But even that could be misleading, because in a functional language you don’t often just “run a loop” over a collection for side effects, you usually produce a value, either a set of values produce from each source value (Enum.map) or a single value derived from the whole set (Enum.reduce).

11 Likes

Almost, but not quite :wink:

  def while(0) do
  end

  def while(x) do
     puts "hello"
     while(x - 1)
  end

And in real life, you probably want def while(x) when x > 0 do

@Zesky665 Haha, you & I were correcting at the same time!

1 Like

However by bypassing the “low-level mechanics” (and going straight for higher order functions) you are giving up on the opportunity to explore the general connection (and differences) between recursion and iteration, for example:

  • how iteration fundamentally relies on mutability to operate
  • while recursion accomplishes the the same job in an immutable environment[**]

Granted that lesson seems more important in an environment where mutability is a possible choice - where it might be prudent to be “Immutable where possible, mutable (only) when needed”.

[**] which is how the basic HOFs operate.

look kind of complicated for such a simple thing.

Another matter is that a while loop isn’t just one single concept. There is the idea of

  • the body that is executed
  • the predicate which determines whether the body is executed (again)

So the concept of a while loop may actually be seen as more basic than it actually is just because certain programming languages offer a single statement or expression as a representation for it.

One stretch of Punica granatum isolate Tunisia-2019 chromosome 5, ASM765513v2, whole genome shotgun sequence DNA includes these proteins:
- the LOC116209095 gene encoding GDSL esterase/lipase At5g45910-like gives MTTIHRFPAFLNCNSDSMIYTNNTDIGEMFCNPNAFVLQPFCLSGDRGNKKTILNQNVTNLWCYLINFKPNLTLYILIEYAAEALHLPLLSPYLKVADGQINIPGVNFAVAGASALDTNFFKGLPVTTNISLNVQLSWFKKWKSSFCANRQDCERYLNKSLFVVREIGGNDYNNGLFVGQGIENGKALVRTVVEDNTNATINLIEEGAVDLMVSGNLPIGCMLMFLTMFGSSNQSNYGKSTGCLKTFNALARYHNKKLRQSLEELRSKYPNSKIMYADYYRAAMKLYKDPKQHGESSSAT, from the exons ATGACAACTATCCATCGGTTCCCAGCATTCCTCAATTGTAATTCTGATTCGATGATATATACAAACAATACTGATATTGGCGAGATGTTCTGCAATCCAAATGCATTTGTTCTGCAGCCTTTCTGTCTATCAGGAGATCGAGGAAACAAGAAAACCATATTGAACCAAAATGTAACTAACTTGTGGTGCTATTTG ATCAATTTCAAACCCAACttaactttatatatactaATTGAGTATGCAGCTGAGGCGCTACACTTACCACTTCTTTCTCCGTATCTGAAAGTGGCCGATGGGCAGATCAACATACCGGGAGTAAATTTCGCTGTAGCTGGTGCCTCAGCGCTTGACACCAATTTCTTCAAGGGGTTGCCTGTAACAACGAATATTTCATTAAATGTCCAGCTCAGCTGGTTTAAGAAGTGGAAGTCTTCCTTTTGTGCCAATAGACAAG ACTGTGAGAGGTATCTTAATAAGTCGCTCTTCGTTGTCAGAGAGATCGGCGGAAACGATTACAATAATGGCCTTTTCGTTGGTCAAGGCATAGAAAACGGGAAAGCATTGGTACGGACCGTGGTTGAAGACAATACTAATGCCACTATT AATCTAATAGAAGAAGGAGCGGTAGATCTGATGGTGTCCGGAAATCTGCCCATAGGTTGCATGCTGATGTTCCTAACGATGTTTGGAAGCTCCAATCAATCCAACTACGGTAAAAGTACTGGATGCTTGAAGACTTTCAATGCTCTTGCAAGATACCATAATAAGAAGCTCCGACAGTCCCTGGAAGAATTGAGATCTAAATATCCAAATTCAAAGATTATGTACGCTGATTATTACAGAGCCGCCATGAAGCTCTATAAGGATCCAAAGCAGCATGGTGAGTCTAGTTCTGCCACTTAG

2 Likes

You’re right, I always forget that you can just leave a function empty and it won’t cause an error.

Correct me if I’m wrong (It’s been a few years since my last comp sci course) but aren’t while loops in most languages just synaptic sugar for recursive functions. By which I mean that they compile down to the same code and aren’t functionally much different.

Specifically it returns the atom nil.

Depends on the back-end, if the back-end is, say LLVM, then it compiles to something that looks recursive but it bases it on blocks instead of function calls, similar concept though.

Going down to assembly language a loop often has a test, conditional jump, body and unconditional jump - which really is iterative.

Also keep in mind that iteration doesn’t require a stack frame and only tail call (last call optimized) recursion can reuse a stack frame while body recursion consumes a stack frame on each call.

1 Like

LLVM has that as well except you can only reference bindings defined before, and bindings are immutable, so you have to allocate memory somewhere (stack is common) to have mutable memory. :wink:

Regardless of what it compiles down to, iteration is a special case, recursion is more general.

The major difference (from the developer’s point of view) between a while loop and a recursive function is that in every other language a recursive function allocates a new stack frame and therefore has a limit to how many times it can be recursively executed. In Elixir this is not true because a stack frame is not allocated due to tail recursion. That is why a while loop is not necessary in Elixir.

In some other languages–you might be surprised how few. For starters, basically all functional languages have tail call optimization (without explicit looping constructs built in they have to), and that includes the JVM-based ones like Scala & Closure. But also C, C++, C# (actually all .NET languages because the JIT does it), Objective-C, Javascript, Kotlin…

The JVM itself doesn’t TCO - so it’s up to the language to fake it.

Clojure in particular has recur to support iteration - it essentially replaces the data in a “recursion frame” before reentering the body of a loop; it’s an iterative loop based on the concept of tail recursive calls (probably one of the best examples of how iteration and recursion are two sides of the same coin).

1 Like

Yep, that’s why Java wasn’t on my list :wink: